Rexam has provided a low-torque solution in a one-piece system with its Squeeze-Lok Low Profile squeeze-and-turn closure, where locking can be seen, heard, and felt. In push-and-turn designs, it offers closures with a positive off-drive function that requires less force to engage the CR mechanism, says Shankland.

Bouchons MAC Closures Inc. (Waterloo, QC) offers an alternative to push-and-turn and squeeze-and-turn CR caps with its flip-top cap and containers. They have gained use with RX, OTC, and health and beauty products because of their ease of use and attractive design, says Stephanie Roux.

The senior-friendly CR snap-on caps open with an audible pop when squeezed on the side. They include the FTCR19100 24 mm for liquids, the FTCR 19000 38 mm for tablets, and the FICR MACpack 38 mm for small counts, traveling, and trial sizes. “All industries that use CR closures have been extremely receptive to our new line. The nutraceutical industry is starting to consider CR caps as a value-added solution. They have not wanted to consider push-and-turn caps because older customers find them harder to use,” Roux says.

While safety and convenience are key issues in bottles and closures, other imperatives are driving design. “Alcan Global Pharmaceutical Packaging as a whole has been looking at where we can support our customers in their efforts to thwart counterfeiting and ensure product authenticity. The key is to understand what the customer is hiring the package to do. Customers are hiring packaging for assistance in compliance, brand recognition, and product integrity,” Miles says.


Rexam Closures is exploring using RFID tags and taggants for brand protection and anticounterfeiting. Working with Tagsys (Doylestown, PA), the company is developing child-resistance closures with stock RFID tags. “We are in the conceptual stage, putting together prototypes for testing by our clients,” says Shankland.

In the past year O-I has set up a lab to test alternatives for mechanically attaching tags to closures and containers and for embedding the chips into the caps and containers during molding. The company will run a pilot with a major pharmaceutical manufacturer in the first quarter, says Smith.

Tags can be made more tamper resistant when they are attached inside caps or are placed “in the melt stream of the parison” for incorporation into caps and containers. Misreads that occur with tags affixed to labels can also be minimized.

“When tags are placed in labels, if the labels are not oriented or are touching, reads are compromised. When we have been attaching or embedding the chips, we have found it makes them much more forgiving to orientation.”

And cap and container tagging allows packagers to maintain line speeds and addresses the accountability issues that arise when tags are precoded. “Most of our customers want to label and program the chip after the fill, so they don’t have to match the bottle to the appropriate chip number. When you are precoding, you have to get the right label to the right line, at the right time. With the chip embedded in the container, you avoid the need for an extra piece of equipment for orienting the labels, which slows in-line label coding. We precheck the chip to make sure it is activated before fill. The write antenna can be placed in an optimized position where it takes up virtually no space, and you can program the tag at normal line speeds,” says Smith.


In bottle materials, companies report continuing interest in glass-replacement materials for vials. Alcan and O-I offer plastic alternatives such as COC (cyclic olefin copolymer).

Companies are also testing Aclon (PCTFE) as a layer in blow-molded containers. Aclon was launched this year by Honeywell Speciality Films (Morristown, NJ) as a clear, high-barrier material for use in multilayer containers. O-I has tested Aclon as a possible alternative layer material in its proprietary MLX injection blow molded containers. “We have tested incorporating Aclon as one of the material choices,” says Smith.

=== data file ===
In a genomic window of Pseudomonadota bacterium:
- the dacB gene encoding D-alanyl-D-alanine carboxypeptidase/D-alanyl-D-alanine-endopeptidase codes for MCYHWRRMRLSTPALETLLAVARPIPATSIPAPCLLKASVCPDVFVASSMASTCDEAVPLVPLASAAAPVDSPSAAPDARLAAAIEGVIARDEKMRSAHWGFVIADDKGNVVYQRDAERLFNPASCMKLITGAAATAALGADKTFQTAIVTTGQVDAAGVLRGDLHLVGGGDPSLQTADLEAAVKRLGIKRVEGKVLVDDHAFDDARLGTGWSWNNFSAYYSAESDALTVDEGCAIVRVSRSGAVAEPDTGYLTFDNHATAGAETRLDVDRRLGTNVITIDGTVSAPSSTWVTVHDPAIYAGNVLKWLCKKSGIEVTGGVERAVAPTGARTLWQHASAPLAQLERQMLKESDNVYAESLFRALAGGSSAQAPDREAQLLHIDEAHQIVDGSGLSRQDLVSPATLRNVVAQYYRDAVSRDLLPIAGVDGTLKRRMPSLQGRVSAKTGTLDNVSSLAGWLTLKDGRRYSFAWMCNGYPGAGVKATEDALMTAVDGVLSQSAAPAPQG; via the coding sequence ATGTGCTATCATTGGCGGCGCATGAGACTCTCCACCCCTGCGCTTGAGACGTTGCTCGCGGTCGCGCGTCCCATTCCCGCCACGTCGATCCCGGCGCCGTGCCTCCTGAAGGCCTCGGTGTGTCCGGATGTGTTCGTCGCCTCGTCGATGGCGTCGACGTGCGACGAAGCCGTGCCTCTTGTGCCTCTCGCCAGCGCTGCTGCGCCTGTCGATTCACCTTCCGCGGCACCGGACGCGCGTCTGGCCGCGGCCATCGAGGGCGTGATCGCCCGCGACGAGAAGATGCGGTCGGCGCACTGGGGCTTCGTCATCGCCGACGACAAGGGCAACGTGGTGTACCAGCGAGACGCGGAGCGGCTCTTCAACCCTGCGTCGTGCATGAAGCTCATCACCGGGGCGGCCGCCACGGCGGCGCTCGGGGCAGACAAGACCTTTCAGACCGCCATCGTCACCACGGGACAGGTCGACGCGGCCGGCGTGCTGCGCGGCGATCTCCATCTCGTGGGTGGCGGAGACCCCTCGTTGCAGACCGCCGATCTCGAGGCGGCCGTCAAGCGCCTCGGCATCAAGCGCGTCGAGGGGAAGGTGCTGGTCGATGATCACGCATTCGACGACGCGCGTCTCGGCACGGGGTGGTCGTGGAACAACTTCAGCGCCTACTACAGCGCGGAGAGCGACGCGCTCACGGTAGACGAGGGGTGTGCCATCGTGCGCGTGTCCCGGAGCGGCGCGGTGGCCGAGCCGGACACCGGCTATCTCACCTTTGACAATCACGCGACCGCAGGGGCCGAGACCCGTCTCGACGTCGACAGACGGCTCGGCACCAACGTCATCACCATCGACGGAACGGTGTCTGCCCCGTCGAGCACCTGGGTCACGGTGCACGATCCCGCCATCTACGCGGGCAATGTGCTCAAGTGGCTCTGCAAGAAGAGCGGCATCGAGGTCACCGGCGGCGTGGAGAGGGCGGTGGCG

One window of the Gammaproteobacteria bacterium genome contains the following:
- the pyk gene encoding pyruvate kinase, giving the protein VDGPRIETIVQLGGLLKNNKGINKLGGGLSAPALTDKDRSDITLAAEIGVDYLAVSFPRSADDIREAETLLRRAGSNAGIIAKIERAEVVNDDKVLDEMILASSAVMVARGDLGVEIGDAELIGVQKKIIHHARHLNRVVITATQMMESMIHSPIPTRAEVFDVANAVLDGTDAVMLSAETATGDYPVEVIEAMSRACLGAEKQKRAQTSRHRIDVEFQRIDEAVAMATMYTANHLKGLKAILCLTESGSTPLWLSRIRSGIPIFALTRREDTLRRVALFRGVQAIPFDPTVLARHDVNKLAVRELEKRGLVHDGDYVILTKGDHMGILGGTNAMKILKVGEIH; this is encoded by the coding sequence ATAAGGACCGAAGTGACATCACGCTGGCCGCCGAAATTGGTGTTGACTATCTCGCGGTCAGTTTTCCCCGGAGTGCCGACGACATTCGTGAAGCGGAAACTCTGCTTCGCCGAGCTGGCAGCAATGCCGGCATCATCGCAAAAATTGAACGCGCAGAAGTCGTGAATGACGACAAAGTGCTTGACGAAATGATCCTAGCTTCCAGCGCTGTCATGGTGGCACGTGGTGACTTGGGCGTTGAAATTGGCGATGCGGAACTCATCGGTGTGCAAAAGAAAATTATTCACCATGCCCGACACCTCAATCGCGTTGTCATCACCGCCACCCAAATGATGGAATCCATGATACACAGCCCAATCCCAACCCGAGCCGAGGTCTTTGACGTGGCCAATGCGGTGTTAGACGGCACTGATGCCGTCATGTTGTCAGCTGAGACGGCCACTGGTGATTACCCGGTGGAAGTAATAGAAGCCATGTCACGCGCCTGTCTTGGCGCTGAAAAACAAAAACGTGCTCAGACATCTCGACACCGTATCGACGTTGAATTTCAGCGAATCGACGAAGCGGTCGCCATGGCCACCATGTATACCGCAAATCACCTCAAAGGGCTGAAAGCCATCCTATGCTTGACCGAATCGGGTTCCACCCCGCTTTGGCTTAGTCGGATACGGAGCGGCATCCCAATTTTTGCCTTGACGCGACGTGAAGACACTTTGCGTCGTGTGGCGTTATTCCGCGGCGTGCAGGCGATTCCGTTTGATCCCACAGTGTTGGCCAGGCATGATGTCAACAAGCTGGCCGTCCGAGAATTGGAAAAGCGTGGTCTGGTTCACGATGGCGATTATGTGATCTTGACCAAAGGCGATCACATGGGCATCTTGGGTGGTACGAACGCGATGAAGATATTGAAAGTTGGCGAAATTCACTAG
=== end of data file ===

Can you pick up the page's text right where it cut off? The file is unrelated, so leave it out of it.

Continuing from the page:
The Healthcare Packaging Group, a division of O. Berk Co./Kols Containers (Union, NJ), is offering thick-wall HDPE pharmaceutical rounds in three sizes for products requiring moisture and light protection. The containers are more than twice as thick as standard bottles, with a minimum wall thickness of 0.050 in., says Steven Nussbaum, director of marketing.

O. Berk’s Desiccant Basket fits into standard stock containers and resides completely within the bottle. The basket supports easy retrieval of a desiccant from drug packaging for products requiring reconstitution or for use with pills capsules and tablets. “The desiccant basket has been sold to a company that places a powder in a bottle and then the pharmacist or customer must add a liquid to the powder. Without the basket, the desiccant would sink to the bottom, where it would be difficult to remove or might be ingested by the patient,” says Nussbaum.

Talisman Technologies LLC (Plainview, NY) has developed a bottle cap closure that dispenses only one dose at a time. The One Dose Pill Dispenser provides what the company calls “unit dosing with a bottle.” When the bottle is turned upside down, a mechanism ensures that only a single pill (or dosage, which may be two pills) is dispensed. The closure can be added to existing bottles and containers or incorporated into new designs. According to Shaan Khan, founder and coCEO, the precise dosing is hygienic and eliminates the chance of contaminating the remaining doses. A push-in-and-up tab as well as a turn-upside-down-and-spin motion makes the design child resistant and senior friendly, says Khan. He reports that drug firms are launching tests of injection-molded prototypes.

As they listen more closely to their customers, manufacturers are working with suppliers to surmount design hurdles and devise custom solutions for cap and bottle systems. Comar has put its Helical Lock system to a new use in response to a customer’s problem with closure back-off when screw-thread vials are sterilized.

“In standard screw thread systems, the pressure that is applied to the liner is released in sterilization, and the seal integrity is jeopardized. We developed a Helical Lock closure system for glass or plastic vials that resolves this problem. We now think this solution will perhaps have wider application in the marketplace,” says Manera.

“We often work with pharmaceutical companies on specific design questions they have,” adds Tom Collins, Comar’s vice president, sales and marketing. “Companies today are more likely to say, ‘I’ve got this problem, can you tell me how to solve it,’ rather than say ‘do you have a closure that fits this requirement,’” he says.